The crisis between North and South Korea exposes the Government’s
“short-sighted” decision to leave Britain without jets to fly from its
aircraft carrier during the next decade, a former naval chief warns
The comments by Admiral Lord West of Spithead in a
letter to The Times came the day after four Harrier GR9
jets took off from the Royal Navy’s outgoing flagship for the last time
before they are scrapped in the most controversial outcome of last
month’s defence review.
Jim Murphy, the Shadow Defence Secretary, agreed that Tuesday’s
artillery exchange between North and South Korea — the most serious
provocation since the Korean War in the 1950s — demonstrated the
unpredictable nature of world events.
“This proves that the Government must be much clearer why they alone
believe we should have aircraft carriers with no aircraft for a
decade,” he said. “I have written to ministers urging them to think
again, but have yet to receive a response.”
In an unprecedented move that reflected the gravity of the row, the
five most senior members of the Armed Forces wrote
a joint letter to this newspaper this month defending the decision
to scrap the 80-strong Harrier fleet and decommission HMS Ark Royal.
Britain must wait until 2019 before a new carrier equipped with
aircraft comes into service, reviving the country’s ability to launch
jets from the sea anywhere in the world.
The military chiefs’ united front was in response to a barrage of
criticism from a group of former naval commanders, including Lord West,
who have urged the Government to think again.
Reinforcing his argument, Lord West says today that it is unclear
what, if any, Britain’s commitments would be if hostilities break out
again in the Korean peninsula, where the United States yesterday dispatched
one of its aircraft carriers.
“What is certain is that to fail to stand by the USA, when they have
supported us in Europe over some 70 years, would be a mistake,” the
former First Sea Lord, who was Security Minister in the last
“The dispatch of a carrier, its small air wing and a Tactom-armed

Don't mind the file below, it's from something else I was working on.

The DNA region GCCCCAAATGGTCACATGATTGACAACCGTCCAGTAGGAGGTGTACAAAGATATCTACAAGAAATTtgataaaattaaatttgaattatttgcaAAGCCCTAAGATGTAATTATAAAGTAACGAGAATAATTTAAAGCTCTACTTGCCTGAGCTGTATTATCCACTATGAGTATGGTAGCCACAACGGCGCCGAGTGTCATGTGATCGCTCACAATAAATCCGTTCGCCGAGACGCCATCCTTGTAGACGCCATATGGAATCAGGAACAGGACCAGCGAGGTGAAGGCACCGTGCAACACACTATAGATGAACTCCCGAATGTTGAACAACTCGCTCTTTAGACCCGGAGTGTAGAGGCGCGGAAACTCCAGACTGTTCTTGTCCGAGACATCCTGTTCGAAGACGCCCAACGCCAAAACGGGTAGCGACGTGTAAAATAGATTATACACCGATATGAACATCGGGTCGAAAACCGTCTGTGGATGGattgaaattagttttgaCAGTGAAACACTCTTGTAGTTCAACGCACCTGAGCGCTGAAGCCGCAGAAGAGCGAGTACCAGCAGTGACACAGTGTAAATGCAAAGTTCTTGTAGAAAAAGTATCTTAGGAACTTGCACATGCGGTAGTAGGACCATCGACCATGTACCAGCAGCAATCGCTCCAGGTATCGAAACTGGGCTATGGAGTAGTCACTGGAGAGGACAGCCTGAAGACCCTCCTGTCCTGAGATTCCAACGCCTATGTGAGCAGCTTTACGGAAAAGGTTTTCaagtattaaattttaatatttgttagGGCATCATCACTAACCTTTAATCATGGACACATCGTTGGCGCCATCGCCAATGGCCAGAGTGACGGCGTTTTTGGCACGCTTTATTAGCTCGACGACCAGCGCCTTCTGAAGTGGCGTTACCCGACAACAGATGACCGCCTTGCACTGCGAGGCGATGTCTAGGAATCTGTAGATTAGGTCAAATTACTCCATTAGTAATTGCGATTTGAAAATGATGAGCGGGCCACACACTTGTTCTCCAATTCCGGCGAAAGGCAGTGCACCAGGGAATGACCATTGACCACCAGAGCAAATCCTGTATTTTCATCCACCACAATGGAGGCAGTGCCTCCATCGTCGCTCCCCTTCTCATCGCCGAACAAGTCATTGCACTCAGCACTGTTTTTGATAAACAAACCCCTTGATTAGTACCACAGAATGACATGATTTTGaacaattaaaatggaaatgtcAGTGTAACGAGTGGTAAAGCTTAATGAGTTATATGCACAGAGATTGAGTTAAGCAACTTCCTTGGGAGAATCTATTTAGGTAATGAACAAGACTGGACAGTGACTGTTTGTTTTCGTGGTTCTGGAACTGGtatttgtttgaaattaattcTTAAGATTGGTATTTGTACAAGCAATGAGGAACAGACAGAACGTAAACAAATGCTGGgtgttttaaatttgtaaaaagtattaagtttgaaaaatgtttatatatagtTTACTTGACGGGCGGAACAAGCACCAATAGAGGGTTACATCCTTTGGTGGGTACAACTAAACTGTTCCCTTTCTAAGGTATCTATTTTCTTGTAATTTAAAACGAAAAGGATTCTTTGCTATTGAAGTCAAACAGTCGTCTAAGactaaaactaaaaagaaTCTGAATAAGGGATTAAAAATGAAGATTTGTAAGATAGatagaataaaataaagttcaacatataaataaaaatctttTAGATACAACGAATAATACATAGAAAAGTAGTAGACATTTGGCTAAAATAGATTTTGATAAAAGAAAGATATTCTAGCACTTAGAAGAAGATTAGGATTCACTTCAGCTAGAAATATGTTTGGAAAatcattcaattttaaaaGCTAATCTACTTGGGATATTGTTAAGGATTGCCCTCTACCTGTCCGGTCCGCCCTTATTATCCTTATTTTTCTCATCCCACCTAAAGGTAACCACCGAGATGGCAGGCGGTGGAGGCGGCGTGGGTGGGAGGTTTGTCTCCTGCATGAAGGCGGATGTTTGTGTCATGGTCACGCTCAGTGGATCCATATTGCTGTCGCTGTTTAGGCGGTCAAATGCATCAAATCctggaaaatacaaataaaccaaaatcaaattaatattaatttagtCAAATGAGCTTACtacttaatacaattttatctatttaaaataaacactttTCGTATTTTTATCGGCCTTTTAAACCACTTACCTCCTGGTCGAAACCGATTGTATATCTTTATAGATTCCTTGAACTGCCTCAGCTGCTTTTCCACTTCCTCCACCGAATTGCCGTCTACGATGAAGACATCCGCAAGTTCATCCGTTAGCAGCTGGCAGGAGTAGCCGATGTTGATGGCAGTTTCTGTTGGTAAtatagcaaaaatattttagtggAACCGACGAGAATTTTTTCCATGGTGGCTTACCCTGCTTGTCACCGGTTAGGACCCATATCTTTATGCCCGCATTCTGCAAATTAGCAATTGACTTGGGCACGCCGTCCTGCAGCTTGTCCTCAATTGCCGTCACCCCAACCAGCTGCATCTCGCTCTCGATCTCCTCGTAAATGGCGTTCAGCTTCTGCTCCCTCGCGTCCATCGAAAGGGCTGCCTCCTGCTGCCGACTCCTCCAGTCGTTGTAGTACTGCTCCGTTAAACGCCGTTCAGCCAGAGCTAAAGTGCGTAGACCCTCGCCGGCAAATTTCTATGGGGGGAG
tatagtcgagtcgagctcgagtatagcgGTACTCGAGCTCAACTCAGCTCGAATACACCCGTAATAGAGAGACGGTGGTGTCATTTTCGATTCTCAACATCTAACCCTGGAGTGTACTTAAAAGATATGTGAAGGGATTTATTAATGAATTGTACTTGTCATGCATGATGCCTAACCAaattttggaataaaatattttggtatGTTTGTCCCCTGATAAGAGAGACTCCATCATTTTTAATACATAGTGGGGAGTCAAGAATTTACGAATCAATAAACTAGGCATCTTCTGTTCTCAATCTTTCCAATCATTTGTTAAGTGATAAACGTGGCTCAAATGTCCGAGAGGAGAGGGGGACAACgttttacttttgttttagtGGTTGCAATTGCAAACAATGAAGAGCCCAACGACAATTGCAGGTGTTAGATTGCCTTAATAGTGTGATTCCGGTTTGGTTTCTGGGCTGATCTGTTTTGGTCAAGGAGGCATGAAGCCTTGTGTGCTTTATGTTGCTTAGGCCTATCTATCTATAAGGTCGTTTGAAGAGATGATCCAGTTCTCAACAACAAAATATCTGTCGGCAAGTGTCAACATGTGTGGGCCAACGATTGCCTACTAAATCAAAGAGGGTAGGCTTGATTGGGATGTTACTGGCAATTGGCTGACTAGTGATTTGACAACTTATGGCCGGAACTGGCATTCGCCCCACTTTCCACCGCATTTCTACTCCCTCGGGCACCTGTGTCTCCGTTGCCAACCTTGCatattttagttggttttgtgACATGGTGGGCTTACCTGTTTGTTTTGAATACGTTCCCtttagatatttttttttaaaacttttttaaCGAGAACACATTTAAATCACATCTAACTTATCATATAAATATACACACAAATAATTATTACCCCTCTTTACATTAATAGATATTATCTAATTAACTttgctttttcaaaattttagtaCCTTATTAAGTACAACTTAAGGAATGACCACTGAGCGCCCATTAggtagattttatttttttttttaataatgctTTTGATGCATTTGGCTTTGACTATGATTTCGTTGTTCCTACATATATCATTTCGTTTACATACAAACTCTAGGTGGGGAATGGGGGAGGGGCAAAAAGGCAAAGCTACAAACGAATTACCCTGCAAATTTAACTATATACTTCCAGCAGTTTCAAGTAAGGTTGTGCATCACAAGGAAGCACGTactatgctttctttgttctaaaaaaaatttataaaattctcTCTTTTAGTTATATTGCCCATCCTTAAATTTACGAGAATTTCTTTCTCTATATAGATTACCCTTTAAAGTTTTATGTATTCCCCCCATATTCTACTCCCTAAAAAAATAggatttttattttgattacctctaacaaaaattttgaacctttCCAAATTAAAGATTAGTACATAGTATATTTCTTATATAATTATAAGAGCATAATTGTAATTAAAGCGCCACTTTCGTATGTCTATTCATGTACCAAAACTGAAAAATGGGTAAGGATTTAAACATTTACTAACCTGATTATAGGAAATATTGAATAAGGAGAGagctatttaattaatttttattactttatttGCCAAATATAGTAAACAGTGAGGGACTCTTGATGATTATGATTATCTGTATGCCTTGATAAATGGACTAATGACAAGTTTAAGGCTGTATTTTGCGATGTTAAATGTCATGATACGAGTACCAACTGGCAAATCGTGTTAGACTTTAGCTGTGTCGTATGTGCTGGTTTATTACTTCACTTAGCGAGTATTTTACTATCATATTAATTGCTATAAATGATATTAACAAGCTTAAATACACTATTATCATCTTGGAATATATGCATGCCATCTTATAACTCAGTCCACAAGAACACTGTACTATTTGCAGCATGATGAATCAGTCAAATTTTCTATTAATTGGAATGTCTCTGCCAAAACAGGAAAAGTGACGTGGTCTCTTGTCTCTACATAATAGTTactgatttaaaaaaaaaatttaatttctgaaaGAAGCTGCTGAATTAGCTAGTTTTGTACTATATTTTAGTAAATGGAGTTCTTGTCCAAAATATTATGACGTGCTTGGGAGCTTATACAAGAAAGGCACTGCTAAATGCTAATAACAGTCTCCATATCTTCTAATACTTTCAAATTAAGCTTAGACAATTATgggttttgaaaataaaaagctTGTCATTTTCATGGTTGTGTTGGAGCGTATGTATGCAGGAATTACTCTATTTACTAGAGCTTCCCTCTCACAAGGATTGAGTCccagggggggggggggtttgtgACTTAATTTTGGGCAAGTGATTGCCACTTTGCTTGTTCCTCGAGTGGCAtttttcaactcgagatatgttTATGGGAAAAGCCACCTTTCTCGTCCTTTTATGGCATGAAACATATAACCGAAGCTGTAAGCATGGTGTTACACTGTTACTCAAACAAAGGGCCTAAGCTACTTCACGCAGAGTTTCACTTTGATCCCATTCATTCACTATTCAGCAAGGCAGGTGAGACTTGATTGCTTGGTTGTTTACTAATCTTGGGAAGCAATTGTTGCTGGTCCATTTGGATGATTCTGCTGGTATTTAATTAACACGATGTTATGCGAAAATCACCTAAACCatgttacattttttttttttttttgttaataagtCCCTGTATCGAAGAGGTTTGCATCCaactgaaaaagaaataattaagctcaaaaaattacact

nuclear submarine, should any such crisis escalate, is just the sort of
commitment an ally such as the United States requires. Nothing else in
our military inventory has similar flexibility and adaptability.
“What will be the next strategic shock? I cannot predict it — nor
can the Government. To lose our maritime strike capability in such
dangerous times is short-sighted.”
Professor Gwyn Prins, of the London School of Economics, said that
Britain needed an aircraft carrier equipped with functioning fast-jets
to respond adequately to the unexpected.
“At the moment we possess such a capability and it would be
extremely wise to go on possessing it. If it’s not South Korea today,
it’s going to be somewhere else tomorrow. To take a ten-year view that
this country can be safe without that capacity is a huge gamble,” he
Lord West and 15 other retired commanders and academics have signed a petition,
entitled “Saving the Harrier”, that calls on David Cameron
to reconsider his position on the future of the fleet. They believe
that ditching the jump-jets in favour of Britain’s larger and more
expensive Tornado fleet, which cannot operate from carriers, makes no
financial sense and leaves the Falkland Islands vulnerable to an
But Ministry of Defence sources said that the previous Government’s
decision to reduce the size of the Harrier fleet meant that ministers
were left with no choice but to retain the Tornado fighter-bombers.
They added that there were insufficient Harrier jets to maintain the
tempo of Britain’s commitment to air operations in Afghanistan. One
source said that even if the Harrier fleet was retained, Britain would
be able to send only ten jets to a conflict zone by ship.
Ark Royal is likely to be scrapped. The Harriers will be
mothballed, scrapped or offered for sale.